Celebrating 100 Years
Mary Rice and the Creation of the Smithsonian Marine Station
Dr. Mary E. Rice came to the Smithsonian in 1966, soon after the completion of her PhD in zoology at the University of Washington, to work in the Division of Worms, part of the Department of Invertebrate Zoology at the National Museum of Natural History. She was in charge of curating the sipunculan and echiuran collections. Sipunculans and echiurans are primitive, unsegmented worm-like marine animals that typically live in burrows of sand or mud, or in rock or coral crevices. They are found in all the world’s oceans from shallow waters to abyssal depths. Rice has devoted her career to the study of sipunculans, an important but little-known marine group, focusing her research on their evolution and development. Her research interests have extended further to include the larger field of life histories of marine organisms.
Rice grew up on a farm outside of Washington, D.C., in southern Maryland, where she was surrounded by nature—including cows, chickens, horses, cats, dogs, and other animals. She received her first microscope at a very young age, and even before high school she had decided she would be a biologist. She matriculated at Drew University in New Jersey in 1943, where she was part of the first class of women. During summers she received scholarships to study marine biology at the Marine Biological Laboratory at Woods Hole, Massachusetts. After obtaining an M.A. degree in zoology at Oberlin College, she returned to Drew to teach for a year, followed by two years as a research associate at the College of Physicians and Surgeons of Columbia University. The death of her father in 1952 brought her back home to the D.C. area, where she worked at the National Institutes of Health in cancer and toxicology research. She eventually left the NIH to pursue a Ph.D. in marine biology at the University of Washington, gaining more field and research experience at the Friday Harbor Laboratories on San Juan Island.
Rice began her career at a time when marine biology was growing rapidly, both intellectually and institutionally. Because her research program focused on the reproduction and development of sipunculans, she found it necessary to conduct her studies in the field during the periods when the animals were reproductive. During her first years at the Smithsonian in the late 1960s, she took part in a cruise of the Woods Hole Oceanographic Institution between Bermuda and Woods Hole, and began the study of oceanic larvae. She also traveled to laboratories in the Caribbean, including Puerto Rico, Barbados, the Netherlands Antilles, Bimini, and Venezuela.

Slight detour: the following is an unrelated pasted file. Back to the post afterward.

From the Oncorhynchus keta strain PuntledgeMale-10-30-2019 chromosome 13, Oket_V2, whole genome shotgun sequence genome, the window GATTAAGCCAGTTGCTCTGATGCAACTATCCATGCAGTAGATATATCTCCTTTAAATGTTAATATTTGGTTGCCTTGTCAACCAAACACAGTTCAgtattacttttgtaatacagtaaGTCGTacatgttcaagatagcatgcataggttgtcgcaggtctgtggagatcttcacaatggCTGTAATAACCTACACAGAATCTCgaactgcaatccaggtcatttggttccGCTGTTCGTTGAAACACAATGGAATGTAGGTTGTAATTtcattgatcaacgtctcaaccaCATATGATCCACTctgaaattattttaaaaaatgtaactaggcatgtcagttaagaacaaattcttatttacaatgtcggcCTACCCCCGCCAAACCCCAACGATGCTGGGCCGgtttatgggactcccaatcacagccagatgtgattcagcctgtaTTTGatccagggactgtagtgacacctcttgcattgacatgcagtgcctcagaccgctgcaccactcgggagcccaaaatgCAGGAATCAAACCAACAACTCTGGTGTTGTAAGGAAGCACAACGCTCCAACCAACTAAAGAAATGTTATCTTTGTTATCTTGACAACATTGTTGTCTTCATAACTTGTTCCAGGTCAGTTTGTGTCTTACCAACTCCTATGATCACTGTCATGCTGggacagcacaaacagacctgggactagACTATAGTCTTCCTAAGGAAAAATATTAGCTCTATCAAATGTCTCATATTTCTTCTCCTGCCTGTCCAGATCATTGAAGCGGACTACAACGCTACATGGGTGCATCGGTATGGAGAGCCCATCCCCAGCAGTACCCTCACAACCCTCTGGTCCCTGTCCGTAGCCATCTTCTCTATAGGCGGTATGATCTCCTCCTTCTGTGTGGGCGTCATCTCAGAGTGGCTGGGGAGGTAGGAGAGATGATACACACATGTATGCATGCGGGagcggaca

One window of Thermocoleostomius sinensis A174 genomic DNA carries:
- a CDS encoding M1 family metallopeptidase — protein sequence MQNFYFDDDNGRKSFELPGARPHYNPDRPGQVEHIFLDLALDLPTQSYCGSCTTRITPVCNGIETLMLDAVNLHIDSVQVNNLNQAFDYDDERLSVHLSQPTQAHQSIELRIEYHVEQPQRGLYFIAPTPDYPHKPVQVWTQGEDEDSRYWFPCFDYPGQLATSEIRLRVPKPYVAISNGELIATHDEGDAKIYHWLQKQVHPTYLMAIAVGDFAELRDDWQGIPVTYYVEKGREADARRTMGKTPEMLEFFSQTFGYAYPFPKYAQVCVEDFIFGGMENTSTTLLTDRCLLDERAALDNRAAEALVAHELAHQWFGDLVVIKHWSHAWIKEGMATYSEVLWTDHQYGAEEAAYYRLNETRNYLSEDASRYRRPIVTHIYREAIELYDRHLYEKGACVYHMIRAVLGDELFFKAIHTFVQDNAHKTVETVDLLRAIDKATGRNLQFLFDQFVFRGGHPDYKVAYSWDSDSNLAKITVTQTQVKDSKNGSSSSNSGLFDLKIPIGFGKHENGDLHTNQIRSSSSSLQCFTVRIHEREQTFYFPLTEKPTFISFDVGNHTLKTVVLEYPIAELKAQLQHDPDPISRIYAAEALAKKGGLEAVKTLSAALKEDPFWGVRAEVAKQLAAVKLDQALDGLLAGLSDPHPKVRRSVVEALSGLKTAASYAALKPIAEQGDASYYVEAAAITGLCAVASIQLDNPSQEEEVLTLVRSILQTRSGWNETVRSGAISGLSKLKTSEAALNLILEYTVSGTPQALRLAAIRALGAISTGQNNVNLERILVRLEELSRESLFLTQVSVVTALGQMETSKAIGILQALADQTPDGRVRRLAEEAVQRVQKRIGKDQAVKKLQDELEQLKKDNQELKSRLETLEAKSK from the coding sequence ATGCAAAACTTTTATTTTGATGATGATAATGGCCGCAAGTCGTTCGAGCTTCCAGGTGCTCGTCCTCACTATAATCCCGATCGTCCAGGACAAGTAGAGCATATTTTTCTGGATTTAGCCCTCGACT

In 1971 she transferred to Florida, to the Rosenstiel School in Miami as part of a one-year exchange agreement, to work on the oogenesis (the creation of an egg or ovum cell) of local sipunculans. The Smithsonian at that time was in the process of developing a new marine science program near Fort Pierce, Florida. Rice had decided that to carry out her research of rearing larvae, studying their development, and determining their relationship to adult forms, she needed a permanent lab site near their natural environment. The proposed marine program presented the perfect opportunity for Rice to develop a permanent marine lab for her work and that of colleagues. Her work on evolution and development foreshadowed the new field of "evo-devo" -- evolutionary developmental biology.
In 1972, Rice became the resident scientist and later first director of the Smithsonian Marine Station at Link Port (the name later was changed to the Smithsonian Marine Station at Fort Pierce). The program she created provided support for visiting scientists and fellowships for graduate and postdoctoral students entering the field. Under Rice’s leadership the Smithsonian Marine Station was relocated in 1999, from a renovated laboratory/barge docked at the Harbor Branch Oceanographic Institution to a new facility on recently acquired property nearby on the Fort Pierce Inlet. Rice established basic laboratory resources for histology, a seawater system, and incorporated new technologies, such as the scanning electron microscope, confocal laser scanning microscope, and DNA analysis, ensuring that the Smithsonian Marine Station had a state of the art array of resources for visiting and resident scientists. The research that has been conducted at the station has resulted in over 830 scientific publications, and Rice and her colleagues have done much to foster and train the next generation of marine scientists.
Rice was also instrumental in the creation of the Smithsonian Marine Ecosystem Exhibit. She worked with local officials to develop the St. Lucie County Marine Center, a county-run facility where the exhibit is housed. Located opposite the Smithsonian Marine Station, the exhibit has as its focal point an enormous 3,300-gallon coral reef aquarium that was for many years on display at the National Museum of Natural History in Washington, D.C
- Take a virtual tour, with two underwater webcams, of the Smithsonian Marine Ecosystem Exhibit.
- Read an article written about Mary Rice in the Department of Invertebrate Zoology’s newsletter “No Bones,” in October 2002, at the time of her retirement after 36 years with the National Museum of Natural History.
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